Over the past few years, the Canadian Transportation Agency has developed a great concern that Canadians booking travel on air carriers, be made totally aware of the legal terms and conditions of the ticket.
In the old paper days of tickets, abbreviated and common language terms and conditions were printed as one of the pages in the ticket booklet (did any passenger know what the Warsaw Convention meant?). With the advent of electronic ticketing and internet booking, the CTA decreed that all carriers establish a direct link on one of their booking pages, to its terms and conditions of carriage. Most carriers had already a link to common language versions of their major terms and conditions. That was not satisfactory to the regulatory authorities.
The CTA has taken and maintained the position that the legally binding terms and conditions between the Canadian originating passenger and the air carrier are those that are contained in the tariffs officially filed by the carrier with the CTA. Those documents are totally unintelligible to any citizen of Canada – even for someone who has spent forty years alongside air carrier tariff matters.
Notwithstanding that lack of practicality, air carriers have been forced to establish a direct link in their booking process to the actual filed tariffs. Air Canada has complied by establishing a link on its home booking page entitled “General Conditions of Carriage & TARIFFS” which will link the consumer to hundreds of pages for domestic, transborder, international and charter flights operated by AC. As with most carriers, these are tariffs filed through Airline Tariff Publishing Company (ATPCo.), all in the unique language of tariff specialists.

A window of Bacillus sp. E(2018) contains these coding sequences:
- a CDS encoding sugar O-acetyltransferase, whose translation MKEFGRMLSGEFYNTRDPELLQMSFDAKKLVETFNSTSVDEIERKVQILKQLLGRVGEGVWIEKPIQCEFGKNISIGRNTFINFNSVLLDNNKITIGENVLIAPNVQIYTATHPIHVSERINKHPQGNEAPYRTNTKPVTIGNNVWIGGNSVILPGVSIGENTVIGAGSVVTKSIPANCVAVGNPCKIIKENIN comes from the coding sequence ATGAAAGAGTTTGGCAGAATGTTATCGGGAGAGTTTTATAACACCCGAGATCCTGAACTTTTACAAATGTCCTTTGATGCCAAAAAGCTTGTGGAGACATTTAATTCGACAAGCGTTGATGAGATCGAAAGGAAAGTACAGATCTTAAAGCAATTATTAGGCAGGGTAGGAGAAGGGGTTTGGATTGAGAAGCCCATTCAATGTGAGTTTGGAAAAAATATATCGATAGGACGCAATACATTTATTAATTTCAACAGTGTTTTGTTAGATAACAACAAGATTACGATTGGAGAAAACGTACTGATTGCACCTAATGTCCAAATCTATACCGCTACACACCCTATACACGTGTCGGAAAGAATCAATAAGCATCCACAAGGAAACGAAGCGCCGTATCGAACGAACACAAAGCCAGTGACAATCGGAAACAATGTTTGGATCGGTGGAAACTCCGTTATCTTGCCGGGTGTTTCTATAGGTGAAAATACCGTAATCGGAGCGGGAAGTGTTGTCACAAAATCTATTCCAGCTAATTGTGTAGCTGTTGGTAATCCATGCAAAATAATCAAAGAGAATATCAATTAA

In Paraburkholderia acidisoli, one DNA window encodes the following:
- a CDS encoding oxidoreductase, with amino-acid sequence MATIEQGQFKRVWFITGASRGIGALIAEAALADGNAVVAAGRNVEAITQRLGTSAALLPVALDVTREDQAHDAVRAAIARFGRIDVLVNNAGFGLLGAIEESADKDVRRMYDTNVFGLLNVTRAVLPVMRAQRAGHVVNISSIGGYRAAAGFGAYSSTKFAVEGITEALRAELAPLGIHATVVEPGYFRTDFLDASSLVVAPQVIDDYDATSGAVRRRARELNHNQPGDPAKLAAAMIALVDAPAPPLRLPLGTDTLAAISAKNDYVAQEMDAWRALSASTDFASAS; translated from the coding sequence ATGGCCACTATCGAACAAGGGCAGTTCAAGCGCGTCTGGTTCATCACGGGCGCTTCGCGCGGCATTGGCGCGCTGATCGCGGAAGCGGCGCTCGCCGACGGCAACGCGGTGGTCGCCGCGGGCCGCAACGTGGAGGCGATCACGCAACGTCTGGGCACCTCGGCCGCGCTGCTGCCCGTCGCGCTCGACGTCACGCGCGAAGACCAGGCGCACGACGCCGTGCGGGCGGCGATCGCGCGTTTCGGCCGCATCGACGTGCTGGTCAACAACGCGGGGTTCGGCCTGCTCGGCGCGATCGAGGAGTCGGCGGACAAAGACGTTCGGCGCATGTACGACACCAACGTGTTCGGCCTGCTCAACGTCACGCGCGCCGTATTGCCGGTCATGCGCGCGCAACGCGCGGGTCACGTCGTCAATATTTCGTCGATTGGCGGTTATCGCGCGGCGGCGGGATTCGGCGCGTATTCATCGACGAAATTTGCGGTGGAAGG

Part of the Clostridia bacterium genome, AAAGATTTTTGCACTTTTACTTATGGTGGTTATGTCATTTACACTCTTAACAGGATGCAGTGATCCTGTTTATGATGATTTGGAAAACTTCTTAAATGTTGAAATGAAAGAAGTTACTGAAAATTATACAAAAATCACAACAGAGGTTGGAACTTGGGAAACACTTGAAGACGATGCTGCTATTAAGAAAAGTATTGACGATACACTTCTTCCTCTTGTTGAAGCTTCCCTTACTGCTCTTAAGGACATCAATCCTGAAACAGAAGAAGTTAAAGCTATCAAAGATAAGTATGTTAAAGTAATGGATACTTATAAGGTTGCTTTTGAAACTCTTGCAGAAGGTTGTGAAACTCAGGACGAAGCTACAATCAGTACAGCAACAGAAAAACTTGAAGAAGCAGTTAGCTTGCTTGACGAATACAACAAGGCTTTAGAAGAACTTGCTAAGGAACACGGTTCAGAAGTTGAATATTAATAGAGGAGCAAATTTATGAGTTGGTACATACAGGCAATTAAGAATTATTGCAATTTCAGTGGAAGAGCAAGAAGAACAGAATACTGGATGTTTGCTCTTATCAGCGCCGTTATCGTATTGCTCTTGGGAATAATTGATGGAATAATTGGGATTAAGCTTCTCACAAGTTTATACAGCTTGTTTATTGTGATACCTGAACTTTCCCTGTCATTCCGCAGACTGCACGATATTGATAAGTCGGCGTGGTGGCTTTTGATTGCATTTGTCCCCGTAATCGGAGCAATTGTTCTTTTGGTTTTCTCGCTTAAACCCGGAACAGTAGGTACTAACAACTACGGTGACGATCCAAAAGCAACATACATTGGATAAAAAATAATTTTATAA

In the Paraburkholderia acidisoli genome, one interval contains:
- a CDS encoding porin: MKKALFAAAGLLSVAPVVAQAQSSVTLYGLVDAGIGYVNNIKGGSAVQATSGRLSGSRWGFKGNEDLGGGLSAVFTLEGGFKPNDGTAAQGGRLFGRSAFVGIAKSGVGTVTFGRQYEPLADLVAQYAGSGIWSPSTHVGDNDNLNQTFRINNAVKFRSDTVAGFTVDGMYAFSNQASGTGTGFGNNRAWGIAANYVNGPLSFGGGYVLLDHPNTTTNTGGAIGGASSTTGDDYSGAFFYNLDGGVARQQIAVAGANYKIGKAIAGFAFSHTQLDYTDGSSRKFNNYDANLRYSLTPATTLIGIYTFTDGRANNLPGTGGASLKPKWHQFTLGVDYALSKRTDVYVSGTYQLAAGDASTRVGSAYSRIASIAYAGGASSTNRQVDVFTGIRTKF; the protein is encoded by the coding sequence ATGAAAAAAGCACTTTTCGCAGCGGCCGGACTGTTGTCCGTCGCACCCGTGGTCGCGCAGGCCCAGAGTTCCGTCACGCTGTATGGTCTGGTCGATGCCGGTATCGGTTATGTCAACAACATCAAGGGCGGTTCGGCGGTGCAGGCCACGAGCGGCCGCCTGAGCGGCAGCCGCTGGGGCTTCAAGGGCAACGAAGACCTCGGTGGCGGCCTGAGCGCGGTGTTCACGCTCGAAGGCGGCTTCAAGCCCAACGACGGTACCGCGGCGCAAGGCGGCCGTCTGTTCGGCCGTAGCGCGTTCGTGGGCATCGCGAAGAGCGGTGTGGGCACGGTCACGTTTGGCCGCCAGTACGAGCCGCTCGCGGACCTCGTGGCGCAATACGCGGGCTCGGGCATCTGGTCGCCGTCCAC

In addition, the CTA has determined that these terms and conditions shall be made available to the passenger at all offices of the carrier where bookings can be made, as well as all check-in facilities. The CTA has even specified signage requirements to be displayed by the carrier in those locations, advising the passenger of his accessibility to the tariffs at that location.
Most carriers, rather than maintaining massive printed tariff books at any location, are complying with this availability requirement of the CTA by making available to the passenger at all of its business locations, a computer through which the passenger can access the booking website link to the tariffs.
The requests by passengers for that access have proven minimal, save and except for the self-imposed enforcers, testing the system and then laying complaints to the CTA, as to the carrier’s alleged lack of compliance.